The Oscars and Racial Bantering in Public Settings

I didn’t watch the Oscar last night. [What sane person would when the Walking Dead was on, right?] So I woke up to the Sean Penn’s controversy untouched by the agony of watching one of longest events known to humankind. This is what happened. Before announcing the winner for best picture he said: “Who gave this son of a bitch his green card? Birdman!”

Ha! Funny! Isn’t it? Many didn’t think so and social media exploded after the not so tasteful joke.


Was he racist? I don’t think so. Insensitive? You bet. Poor taste? Definitely.

This is how I see it. Sean Penn forgot where he was and since he is very good friends with Alejandro González Iñárritu he went for a joke he has probably used before to taunt his friend in private settings. So, I don’t find him racist but I do find him incredibly inappropriate and insensitive.

González Iñárritu has confirmed that they bust each other’s’ “you know what” since they became friends years ago. As the Huffington Post reported today: ““I found it hilarious,” González Iñárritu said, according to Variety. “Sean and I had that kind of brutal relationship where only true friendship can survive. When I was directing him in ’21 Grams,’ he was always making jokes … I made a lot of very tough jokes (to him) that I will not tell you.””

Hey, as one of my best friends (and my Senior Mexican correspondent) put it, “”I bet Innaritu really shredded this guy when they worked together.. No one insults like chilangos…” So we get it. They are friends and friends bust each other’s “you know what” often. And that is good.

Penn’s quip, however, has created all this outrage because he made it, not in the intimacy of a private setting to friends who may shot back in similar fashion, but during one of the most watched television events in the U.S.

I’ve had that experience. I’ve met and befriended people from dozens of ethnic, cultural and religious backgrounds in the U.S. Many of the friends I’ve made are White- broadly defined to include Italians, Irish, Poles, etc.. Many of them come from working class backgrounds and had little exposure to Latinos. Yes, they would ask dumb questions about my ethnicity and culture and, surprise, surprise… I would ask dumb questions about theirs- sometimes to make a point, sometimes because I really didn’t know this or that about their culture . Many of my comrades in academia have had a million arguments with me about this but the point is that we also have some distorted views about others- and that we can take those moments- when the dumb question arises, to educate (and learn); and more importantly, to connect.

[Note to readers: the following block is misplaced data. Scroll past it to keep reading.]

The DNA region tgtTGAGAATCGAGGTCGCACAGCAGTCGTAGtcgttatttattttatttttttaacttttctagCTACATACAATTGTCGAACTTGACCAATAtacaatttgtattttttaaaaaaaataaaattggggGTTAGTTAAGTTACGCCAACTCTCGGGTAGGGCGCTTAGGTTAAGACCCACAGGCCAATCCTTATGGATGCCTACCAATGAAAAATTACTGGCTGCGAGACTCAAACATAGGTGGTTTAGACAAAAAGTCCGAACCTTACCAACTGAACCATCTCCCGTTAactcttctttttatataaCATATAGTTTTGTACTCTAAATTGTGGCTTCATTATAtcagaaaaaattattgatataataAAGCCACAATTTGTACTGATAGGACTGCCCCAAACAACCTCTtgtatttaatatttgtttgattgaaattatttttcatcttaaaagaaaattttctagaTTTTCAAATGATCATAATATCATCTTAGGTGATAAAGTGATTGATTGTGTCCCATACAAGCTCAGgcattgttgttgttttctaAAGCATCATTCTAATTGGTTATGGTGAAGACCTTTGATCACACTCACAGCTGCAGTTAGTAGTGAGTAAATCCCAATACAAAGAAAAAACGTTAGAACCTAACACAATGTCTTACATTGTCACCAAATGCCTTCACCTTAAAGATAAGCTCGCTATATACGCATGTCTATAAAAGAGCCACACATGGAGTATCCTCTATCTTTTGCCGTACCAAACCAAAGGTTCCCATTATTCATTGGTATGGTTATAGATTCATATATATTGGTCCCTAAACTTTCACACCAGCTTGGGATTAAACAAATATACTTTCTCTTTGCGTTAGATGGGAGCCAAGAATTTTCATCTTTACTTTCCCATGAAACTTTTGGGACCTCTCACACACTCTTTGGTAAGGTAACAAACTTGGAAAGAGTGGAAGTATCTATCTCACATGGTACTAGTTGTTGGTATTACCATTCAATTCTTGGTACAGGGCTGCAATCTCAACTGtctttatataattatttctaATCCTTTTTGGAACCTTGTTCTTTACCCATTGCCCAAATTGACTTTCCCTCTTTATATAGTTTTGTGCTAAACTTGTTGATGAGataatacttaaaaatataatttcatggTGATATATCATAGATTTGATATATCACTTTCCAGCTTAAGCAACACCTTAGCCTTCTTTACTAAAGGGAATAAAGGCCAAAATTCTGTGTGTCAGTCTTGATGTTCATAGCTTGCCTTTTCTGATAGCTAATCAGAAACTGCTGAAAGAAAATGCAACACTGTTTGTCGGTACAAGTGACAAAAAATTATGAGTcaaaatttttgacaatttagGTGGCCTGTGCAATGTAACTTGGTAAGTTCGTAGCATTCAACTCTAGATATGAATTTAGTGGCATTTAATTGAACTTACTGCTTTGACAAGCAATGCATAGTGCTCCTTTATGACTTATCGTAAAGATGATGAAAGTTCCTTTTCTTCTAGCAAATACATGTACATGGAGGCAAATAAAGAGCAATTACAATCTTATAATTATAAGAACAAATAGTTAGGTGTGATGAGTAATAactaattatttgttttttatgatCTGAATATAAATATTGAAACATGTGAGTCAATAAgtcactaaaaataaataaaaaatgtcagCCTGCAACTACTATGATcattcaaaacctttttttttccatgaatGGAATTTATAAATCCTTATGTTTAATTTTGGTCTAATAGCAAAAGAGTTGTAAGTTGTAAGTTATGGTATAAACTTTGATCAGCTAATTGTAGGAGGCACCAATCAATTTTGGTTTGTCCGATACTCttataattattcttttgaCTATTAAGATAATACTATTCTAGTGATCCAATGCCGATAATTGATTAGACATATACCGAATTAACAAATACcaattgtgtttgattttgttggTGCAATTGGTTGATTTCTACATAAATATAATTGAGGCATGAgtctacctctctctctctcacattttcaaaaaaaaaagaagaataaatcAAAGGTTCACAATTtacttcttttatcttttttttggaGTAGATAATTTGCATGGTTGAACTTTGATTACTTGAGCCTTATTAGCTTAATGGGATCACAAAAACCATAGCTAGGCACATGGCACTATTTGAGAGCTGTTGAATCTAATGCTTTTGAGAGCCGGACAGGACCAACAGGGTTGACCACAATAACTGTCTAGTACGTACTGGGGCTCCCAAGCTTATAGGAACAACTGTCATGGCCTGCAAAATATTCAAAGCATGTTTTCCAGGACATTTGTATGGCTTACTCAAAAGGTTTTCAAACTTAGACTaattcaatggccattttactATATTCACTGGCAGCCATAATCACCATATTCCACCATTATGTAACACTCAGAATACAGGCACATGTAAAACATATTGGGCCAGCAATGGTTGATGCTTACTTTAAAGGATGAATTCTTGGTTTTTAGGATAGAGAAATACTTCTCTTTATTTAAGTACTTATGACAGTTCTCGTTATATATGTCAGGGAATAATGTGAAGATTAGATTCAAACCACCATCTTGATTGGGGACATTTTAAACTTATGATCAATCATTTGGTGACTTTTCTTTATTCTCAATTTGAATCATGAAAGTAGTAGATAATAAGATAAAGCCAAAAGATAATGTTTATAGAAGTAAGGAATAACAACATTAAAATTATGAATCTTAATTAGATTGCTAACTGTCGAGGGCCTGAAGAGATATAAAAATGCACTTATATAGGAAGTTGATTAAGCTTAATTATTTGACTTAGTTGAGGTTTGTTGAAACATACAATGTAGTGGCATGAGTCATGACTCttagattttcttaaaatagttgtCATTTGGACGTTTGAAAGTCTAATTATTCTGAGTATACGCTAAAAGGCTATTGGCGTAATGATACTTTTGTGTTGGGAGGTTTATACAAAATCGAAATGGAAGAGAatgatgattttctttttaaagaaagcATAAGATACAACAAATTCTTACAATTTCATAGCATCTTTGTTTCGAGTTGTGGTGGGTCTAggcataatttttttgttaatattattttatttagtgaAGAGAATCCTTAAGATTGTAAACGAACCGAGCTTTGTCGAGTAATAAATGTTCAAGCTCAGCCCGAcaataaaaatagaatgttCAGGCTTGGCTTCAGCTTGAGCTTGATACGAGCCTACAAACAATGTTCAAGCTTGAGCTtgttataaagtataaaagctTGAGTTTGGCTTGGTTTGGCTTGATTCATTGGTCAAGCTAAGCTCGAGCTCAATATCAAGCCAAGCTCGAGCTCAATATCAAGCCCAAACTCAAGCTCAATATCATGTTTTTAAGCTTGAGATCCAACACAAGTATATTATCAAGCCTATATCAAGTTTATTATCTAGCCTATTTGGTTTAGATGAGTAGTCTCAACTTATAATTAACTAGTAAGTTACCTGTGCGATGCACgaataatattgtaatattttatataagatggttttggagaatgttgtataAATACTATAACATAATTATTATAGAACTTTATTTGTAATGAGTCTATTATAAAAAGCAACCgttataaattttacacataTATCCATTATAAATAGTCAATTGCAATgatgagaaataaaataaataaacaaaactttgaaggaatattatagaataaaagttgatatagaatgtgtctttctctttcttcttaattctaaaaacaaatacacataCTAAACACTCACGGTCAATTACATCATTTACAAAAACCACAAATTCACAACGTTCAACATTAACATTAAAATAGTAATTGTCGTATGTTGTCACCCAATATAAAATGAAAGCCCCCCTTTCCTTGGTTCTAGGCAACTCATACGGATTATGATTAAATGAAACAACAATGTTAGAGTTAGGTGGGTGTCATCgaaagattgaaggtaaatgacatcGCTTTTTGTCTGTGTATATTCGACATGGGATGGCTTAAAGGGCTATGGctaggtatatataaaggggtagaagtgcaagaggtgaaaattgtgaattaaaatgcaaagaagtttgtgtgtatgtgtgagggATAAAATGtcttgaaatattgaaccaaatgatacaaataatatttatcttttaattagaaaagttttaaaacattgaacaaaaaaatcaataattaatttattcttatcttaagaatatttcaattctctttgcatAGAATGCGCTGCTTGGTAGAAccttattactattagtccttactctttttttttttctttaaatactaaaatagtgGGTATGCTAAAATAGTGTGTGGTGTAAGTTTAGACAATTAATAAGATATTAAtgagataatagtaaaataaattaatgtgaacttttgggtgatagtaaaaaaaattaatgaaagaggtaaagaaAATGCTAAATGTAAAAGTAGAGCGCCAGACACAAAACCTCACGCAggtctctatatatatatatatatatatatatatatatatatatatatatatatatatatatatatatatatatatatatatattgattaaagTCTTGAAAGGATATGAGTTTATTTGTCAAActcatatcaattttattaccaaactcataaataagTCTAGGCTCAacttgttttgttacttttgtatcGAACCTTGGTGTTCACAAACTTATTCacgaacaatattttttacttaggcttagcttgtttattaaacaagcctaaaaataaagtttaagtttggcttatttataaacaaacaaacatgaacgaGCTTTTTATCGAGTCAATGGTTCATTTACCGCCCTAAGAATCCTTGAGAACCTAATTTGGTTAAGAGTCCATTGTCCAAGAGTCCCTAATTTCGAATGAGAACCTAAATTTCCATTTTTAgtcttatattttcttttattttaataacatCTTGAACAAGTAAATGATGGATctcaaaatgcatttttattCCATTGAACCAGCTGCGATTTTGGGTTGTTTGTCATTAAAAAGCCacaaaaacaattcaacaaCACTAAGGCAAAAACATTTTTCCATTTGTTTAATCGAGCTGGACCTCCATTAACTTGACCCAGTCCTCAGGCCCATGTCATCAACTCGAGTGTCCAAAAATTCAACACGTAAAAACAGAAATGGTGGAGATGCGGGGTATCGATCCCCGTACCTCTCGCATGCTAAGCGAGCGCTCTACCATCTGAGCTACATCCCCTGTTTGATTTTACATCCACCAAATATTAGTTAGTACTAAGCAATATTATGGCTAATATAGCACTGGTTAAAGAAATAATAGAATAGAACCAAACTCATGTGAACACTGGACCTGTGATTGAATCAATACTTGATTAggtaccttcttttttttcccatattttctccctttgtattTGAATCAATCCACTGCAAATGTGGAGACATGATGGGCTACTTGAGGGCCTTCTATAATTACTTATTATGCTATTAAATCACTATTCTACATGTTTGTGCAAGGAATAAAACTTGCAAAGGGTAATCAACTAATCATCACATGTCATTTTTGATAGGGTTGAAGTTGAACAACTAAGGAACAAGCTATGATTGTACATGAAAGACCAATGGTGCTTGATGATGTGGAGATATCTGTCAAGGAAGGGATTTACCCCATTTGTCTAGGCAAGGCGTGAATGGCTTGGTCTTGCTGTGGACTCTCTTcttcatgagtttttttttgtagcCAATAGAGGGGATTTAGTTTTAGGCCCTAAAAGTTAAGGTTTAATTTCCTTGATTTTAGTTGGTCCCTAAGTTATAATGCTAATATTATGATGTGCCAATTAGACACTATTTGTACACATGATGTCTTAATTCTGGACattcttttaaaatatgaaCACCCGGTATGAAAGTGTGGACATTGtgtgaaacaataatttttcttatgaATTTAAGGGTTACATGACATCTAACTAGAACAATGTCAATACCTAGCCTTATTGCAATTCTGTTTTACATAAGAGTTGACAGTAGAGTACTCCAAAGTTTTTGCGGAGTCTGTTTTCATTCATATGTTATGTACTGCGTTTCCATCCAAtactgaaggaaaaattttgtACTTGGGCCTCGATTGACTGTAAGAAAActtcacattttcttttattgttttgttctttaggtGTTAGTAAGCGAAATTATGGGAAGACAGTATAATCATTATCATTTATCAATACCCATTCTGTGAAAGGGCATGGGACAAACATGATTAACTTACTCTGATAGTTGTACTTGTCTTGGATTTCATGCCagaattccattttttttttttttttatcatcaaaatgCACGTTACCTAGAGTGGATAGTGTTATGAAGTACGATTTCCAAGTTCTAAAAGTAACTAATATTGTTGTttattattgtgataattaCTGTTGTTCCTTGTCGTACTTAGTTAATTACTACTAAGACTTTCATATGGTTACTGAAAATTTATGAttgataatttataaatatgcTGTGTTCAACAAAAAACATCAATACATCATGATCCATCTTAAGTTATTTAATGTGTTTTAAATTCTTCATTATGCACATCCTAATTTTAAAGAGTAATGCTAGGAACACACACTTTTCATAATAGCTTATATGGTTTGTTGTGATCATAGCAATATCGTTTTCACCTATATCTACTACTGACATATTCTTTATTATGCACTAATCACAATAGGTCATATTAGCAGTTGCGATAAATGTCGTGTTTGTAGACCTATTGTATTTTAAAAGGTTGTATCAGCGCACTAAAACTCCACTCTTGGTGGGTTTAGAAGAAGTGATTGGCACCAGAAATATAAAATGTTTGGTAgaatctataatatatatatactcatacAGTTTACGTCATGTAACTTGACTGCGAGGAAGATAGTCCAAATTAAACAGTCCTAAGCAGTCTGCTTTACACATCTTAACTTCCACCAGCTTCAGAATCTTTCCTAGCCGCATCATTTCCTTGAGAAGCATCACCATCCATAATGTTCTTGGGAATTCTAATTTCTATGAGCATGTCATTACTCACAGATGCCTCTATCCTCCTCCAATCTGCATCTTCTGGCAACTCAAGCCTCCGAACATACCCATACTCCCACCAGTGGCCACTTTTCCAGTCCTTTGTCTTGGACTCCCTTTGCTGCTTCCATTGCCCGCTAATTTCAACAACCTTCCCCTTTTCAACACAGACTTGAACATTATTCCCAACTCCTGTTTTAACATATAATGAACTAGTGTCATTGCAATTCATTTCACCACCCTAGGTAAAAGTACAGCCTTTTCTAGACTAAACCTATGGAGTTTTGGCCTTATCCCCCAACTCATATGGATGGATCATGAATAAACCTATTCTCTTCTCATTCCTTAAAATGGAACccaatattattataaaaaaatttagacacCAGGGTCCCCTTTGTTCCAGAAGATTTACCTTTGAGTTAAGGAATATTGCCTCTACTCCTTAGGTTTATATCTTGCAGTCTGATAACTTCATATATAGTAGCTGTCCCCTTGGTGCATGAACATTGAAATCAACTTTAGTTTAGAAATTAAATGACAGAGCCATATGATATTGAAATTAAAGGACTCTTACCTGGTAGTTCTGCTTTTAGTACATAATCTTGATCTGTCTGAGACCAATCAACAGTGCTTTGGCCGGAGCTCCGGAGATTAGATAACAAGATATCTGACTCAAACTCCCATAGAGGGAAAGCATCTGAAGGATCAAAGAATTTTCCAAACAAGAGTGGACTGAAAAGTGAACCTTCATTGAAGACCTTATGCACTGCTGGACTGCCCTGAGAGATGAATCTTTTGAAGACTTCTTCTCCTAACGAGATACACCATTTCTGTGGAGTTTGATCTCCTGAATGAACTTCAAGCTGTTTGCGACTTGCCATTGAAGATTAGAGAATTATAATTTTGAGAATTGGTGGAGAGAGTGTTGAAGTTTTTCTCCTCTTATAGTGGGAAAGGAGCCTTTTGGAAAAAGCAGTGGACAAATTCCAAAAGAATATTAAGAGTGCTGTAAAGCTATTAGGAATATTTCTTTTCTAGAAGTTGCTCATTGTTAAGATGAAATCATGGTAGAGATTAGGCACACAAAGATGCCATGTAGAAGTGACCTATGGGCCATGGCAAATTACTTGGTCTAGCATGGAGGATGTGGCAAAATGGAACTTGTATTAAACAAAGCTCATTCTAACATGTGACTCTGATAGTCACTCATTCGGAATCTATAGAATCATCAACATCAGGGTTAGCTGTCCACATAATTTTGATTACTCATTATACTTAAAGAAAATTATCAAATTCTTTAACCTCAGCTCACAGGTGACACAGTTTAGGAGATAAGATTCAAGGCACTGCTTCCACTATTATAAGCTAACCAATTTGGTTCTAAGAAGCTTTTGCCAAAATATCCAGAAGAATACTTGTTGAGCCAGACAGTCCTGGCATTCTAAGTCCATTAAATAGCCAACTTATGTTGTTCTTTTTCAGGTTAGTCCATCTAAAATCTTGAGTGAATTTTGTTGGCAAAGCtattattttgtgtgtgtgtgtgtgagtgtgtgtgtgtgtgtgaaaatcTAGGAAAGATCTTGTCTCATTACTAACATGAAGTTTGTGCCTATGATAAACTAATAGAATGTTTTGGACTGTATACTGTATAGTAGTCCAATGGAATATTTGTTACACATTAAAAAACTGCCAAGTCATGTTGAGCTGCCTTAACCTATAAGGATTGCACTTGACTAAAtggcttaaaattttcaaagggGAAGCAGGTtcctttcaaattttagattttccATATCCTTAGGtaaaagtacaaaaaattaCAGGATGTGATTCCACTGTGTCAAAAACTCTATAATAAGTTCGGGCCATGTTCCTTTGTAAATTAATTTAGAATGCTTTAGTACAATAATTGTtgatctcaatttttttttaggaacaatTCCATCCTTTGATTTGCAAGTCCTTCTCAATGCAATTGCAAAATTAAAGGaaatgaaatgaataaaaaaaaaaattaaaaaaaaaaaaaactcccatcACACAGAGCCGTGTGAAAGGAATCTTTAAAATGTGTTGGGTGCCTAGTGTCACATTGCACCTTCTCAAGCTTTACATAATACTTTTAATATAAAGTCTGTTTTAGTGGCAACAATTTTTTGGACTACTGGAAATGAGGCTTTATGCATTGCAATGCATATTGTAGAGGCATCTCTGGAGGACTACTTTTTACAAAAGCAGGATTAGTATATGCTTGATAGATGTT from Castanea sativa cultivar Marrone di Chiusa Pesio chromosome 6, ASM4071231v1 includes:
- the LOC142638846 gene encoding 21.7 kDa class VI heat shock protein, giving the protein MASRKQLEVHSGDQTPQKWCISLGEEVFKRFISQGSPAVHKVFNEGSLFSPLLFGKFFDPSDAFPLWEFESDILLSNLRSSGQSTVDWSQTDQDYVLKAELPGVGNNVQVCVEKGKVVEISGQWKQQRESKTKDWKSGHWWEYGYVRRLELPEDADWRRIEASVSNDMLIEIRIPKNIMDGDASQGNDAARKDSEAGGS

Those friends who asked the dumb questions would also taunt me with racial jokes, and guess what? I would taunt them back with jokes based on their ethnicity (I’m a quick learner). I became close with many of the people with whom I had this racial bantering. They would invite me to their houses and to meet their families and I would do the same. I would teach them some Latino music and steps and fake an injury when they tried to teach me theirs.

But seriously, I can say that many were genuinely interested in learning from my culture and remain friends to this day.

So as it is now confirmed, Penn has that kind of relationship with Alejandro González Iñárritu. But the setting was all wrong. It wasn’t a private party, it was a public even- one that a good chunk of the US and people throughout the world were watching.

So this is the problem, by going for that joke in that very public space, he showed to be incredibly insensitive to the plight of millions of both undocumented and documented immigrants, and Latinos in this country whom are not just the butt of this joke often but who also suffer real structural discrimination and persecution coming from the belief that we don’t belong here.

He played into the crowd that sees a Brown person and immediately labels them as “not-belonging”. And that is the main issue here, he did not intend to be racist but he made a joke about his friend’s nationality at the worse possible moment. It actually cheapened his announcement and González Iñárritu probably didn’t like one bit. I can imagine González Iñárritu going up the steps shaking his head and thinking “Pinche güero pendejo! Damn funny, but seriously mamón, here and now? No mames!?”


Those White friends of mine, with whom I’ve had racial bantering would never go for it in a public space, much less when I was been recognized for my accomplishments. Sure, later on over a beer I would get a “hey look, the little Puerto Rican who could” or some stuff like that. And I would respond in kind. But it would be a private matter- a joke between friends. And that is what Penn got horribly wrong. He forgot where he were and insulted millions of Latinos and Latin Americans for his friend González Iñárritu is not the only Mexican, Latin American or Latino out there.

And Penn, the rest of us don’t know you, so keep the racial bantering private. Maybe when WE share a beer then you can ask US, the millions of documented and undocumented immigrants and Latinos in this country, a dumb question about “our” heritage and spice it up with some racial bantering. We will be glad to ask you a dumb question about yours in return, spices and all.

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